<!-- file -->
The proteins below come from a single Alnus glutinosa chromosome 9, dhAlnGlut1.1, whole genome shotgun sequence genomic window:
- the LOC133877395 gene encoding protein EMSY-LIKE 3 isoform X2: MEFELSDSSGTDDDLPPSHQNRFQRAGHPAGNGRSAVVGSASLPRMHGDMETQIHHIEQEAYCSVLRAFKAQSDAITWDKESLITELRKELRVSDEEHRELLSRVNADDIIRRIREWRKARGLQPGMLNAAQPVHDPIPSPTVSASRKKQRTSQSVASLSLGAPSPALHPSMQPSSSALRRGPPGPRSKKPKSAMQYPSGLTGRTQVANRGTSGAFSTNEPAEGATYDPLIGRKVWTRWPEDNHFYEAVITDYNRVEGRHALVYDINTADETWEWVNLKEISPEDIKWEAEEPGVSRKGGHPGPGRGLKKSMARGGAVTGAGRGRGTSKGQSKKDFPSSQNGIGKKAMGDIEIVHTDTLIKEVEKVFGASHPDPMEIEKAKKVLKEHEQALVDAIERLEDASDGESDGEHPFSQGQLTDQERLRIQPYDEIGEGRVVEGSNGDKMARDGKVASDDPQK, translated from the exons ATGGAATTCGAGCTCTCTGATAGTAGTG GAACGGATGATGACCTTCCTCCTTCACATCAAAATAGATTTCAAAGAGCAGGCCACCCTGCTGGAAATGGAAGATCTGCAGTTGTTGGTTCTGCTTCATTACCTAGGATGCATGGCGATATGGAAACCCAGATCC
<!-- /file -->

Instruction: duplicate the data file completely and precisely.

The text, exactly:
The proteins below come from a single Alnus glutinosa chromosome 9, dhAlnGlut1.1, whole genome shotgun sequence genomic window:
- the LOC133877395 gene encoding protein EMSY-LIKE 3 isoform X2: MEFELSDSSGTDDDLPPSHQNRFQRAGHPAGNGRSAVVGSASLPRMHGDMETQIHHIEQEAYCSVLRAFKAQSDAITWDKESLITELRKELRVSDEEHRELLSRVNADDIIRRIREWRKARGLQPGMLNAAQPVHDPIPSPTVSASRKKQRTSQSVASLSLGAPSPALHPSMQPSSSALRRGPPGPRSKKPKSAMQYPSGLTGRTQVANRGTSGAFSTNEPAEGATYDPLIGRKVWTRWPEDNHFYEAVITDYNRVEGRHALVYDINTADETWEWVNLKEISPEDIKWEAEEPGVSRKGGHPGPGRGLKKSMARGGAVTGAGRGRGTSKGQSKKDFPSSQNGIGKKAMGDIEIVHTDTLIKEVEKVFGASHPDPMEIEKAKKVLKEHEQALVDAIERLEDASDGESDGEHPFSQGQLTDQERLRIQPYDEIGEGRVVEGSNGDKMARDGKVASDDPQK, translated from the exons ATGGAATTCGAGCTCTCTGATAGTAGTG GAACGGATGATGACCTTCCTCCTTCACATCAAAATAGATTTCAAAGAGCAGGCCACCCTGCTGGAAATGGAAGATCTGCAGTTGTTGGTTCTGCTTCATTACCTAGGATGCATGGCGATATGGAAACCCAGATCC